Helping to remind Indian students to stick to it.
Helping by chiding them about the "savage ornaments" their kin wear at home.
Helping to remind them of the ever-present, all seeing, "Man-on-the-band-stand" in their lives.
Helping to reveal that bad girls are bad girls whether white or Indian, characterized as "loud and coarse and talk too much."
Helping to reassure residents that the boiler is cranking up readying the plant for cold weather (we are beginning to feel it in Carlisle now).
Helping to remind the boys to tip their hats to the ladies.
Helping bring attention to the ultimate goal, splitting up the reservations.
As always, urging students to remember lessons learned and to keep to those lessons after their return to the rez (which they aren't supposed to do, but they do, and this is the reality of the failure of Carlisle).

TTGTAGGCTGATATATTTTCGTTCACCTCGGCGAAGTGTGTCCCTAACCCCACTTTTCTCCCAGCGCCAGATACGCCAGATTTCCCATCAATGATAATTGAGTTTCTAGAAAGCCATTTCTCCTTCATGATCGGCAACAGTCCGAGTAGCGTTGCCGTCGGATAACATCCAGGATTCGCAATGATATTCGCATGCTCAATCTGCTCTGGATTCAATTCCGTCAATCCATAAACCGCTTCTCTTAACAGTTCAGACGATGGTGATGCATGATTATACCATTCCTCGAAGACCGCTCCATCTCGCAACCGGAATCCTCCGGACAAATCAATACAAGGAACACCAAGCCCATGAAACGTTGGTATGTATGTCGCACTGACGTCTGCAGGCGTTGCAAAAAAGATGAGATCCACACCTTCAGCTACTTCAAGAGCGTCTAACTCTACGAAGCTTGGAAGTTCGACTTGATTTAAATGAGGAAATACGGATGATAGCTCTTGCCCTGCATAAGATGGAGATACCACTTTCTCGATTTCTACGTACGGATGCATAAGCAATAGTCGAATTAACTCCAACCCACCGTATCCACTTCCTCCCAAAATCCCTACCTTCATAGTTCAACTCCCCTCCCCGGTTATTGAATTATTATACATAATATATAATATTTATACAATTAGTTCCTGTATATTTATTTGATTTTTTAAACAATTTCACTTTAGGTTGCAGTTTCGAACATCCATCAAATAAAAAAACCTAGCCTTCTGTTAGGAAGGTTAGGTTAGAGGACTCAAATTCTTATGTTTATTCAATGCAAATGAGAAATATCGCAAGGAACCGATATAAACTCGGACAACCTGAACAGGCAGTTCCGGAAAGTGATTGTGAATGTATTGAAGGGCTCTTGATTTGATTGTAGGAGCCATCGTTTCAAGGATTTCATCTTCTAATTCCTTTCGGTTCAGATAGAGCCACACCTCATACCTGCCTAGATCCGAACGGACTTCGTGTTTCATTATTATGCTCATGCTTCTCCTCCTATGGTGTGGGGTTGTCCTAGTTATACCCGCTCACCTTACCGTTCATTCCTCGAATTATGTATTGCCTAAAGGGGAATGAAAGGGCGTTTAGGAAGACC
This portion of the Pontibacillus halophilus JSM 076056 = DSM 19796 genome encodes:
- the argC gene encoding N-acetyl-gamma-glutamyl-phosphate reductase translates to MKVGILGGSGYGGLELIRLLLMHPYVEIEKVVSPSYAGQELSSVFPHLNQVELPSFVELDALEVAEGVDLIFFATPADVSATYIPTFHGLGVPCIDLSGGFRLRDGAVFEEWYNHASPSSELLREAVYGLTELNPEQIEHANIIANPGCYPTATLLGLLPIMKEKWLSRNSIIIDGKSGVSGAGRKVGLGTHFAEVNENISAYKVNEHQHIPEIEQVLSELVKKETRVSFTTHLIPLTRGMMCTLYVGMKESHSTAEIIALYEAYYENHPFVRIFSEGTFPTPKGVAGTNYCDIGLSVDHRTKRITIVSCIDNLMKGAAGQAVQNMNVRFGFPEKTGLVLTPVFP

Henry Standing Bear (Sioux), class '91, writes back about the conditions in S. Dakota after Wounded Knee. He wants to leave the rez. Jemima Wheelock (Oneida) is teaching at the Oneida School. Celicia Wheelock (Oneida) is teaching at the Carlisle School. Samuel Townsend (Pawnee) one of the first newspaper editors, returns to attend Dickinson Law School. Richard Davis'(Cheyenne) success overseeing the milk cows at the school farm is always of interest to HELPER readers.

The Hilton family has a long history as Outing Patrons. They lived in Oak Hill, 2 miles south of town, grew fruit and supported many students. This family name surfaces throughout decades of Carlisle patronage.

Somebody's been throwing their ink around. Messy.

The girls' Endeavor Society debated while the boys'societies played ball.

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